Vietnam reportedly grounds air fleet for Y2K

Vietnam's national airline plans to cancel all flights that would be airborne as the millennium changes to avoid any possible trouble from year 2000 (Y2K) computer problems, the government-run Vietnam News agency reported yesterday.

The agency said that the chief of Vietnam Airlines' IT program, Tran Van Yen, was mainly concerned with embedded systems used in the carrier's older Fokker 70 and ATR 72 planes used on domestic routes, rather than the Airbus A320s and Boeing 767s used internationally.

Yen said that flights would resume normally as soon as the new year had arrived, the agency reported.

Vietnam Airlines has already spent almost $US2 million to head off whatever damage the year 2000 problem could cause to its computer systems, the agency said.

Between last September and this January, the airline carried out an investigation of what harm the problem could potentially do to the software system of the company as a whole. In a second preventative step running from January through this month, experts are working to fix bugs in the computer systems and are requiring equipment producers and distributors to test their products, according to the agency.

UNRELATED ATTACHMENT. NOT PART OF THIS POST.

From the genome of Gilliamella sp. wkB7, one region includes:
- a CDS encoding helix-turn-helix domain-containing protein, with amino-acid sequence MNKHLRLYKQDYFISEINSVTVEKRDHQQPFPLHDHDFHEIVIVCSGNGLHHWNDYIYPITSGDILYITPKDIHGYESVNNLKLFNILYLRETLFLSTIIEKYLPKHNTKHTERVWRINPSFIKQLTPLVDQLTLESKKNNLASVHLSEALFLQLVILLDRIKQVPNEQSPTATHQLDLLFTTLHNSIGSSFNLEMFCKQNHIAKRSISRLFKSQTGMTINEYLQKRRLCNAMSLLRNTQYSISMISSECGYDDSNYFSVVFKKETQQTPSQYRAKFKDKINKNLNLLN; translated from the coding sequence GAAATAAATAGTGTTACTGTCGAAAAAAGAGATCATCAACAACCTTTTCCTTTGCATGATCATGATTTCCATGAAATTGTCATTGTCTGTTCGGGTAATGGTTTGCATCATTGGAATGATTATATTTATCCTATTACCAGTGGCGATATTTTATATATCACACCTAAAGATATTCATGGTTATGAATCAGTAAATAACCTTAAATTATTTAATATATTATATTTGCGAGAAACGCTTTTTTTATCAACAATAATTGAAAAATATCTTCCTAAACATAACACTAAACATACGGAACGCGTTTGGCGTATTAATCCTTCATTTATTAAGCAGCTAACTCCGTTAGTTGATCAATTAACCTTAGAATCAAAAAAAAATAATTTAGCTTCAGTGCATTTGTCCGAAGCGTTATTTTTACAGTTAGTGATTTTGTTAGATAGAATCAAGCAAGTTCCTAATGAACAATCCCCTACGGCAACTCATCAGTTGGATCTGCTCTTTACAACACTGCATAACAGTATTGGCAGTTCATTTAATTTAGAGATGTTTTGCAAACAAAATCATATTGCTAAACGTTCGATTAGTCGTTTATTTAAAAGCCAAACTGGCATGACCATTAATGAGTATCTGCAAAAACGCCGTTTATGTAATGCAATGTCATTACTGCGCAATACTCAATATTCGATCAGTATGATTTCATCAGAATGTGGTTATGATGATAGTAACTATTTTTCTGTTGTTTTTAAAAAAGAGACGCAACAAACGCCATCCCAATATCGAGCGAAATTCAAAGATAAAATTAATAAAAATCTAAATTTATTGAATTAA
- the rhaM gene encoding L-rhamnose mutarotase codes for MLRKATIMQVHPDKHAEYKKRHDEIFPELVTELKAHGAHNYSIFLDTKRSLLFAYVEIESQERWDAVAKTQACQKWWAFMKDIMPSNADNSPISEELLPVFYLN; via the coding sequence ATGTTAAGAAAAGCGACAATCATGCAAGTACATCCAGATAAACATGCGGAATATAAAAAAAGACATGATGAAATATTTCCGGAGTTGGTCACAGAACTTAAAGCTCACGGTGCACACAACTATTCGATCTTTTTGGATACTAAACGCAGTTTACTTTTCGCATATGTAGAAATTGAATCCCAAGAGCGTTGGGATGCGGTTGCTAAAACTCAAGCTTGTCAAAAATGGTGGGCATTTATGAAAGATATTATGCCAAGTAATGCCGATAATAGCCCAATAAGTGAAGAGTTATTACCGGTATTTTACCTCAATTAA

The final step, which will last from June to September, will be used for testing, as the company prepares for what it regards as the four most dangerous dates -- January 1, February 28, February 29 and March 1, 2000.

In 12 South Pacific and Asian countries, about 60 percent of flights scheduled for the beginning of the year 2000 have been cancelled.

In a survey released late last year by market analyst Gartner Group, Vietnam was rated in the lowest category of year 2000 readiness, with the expectation that 66 percent of companies there would suffer a mission-critical year 2000 failure.

The year 2000 problem mostly affects older software programs that use a two-digit data field instead of today's four-digit data field. Computer programs using a two-digit date field may not know whether "00" means 1900 or 2000, which could cause them to malfunction or shut down on January 1, 2000 and related dates.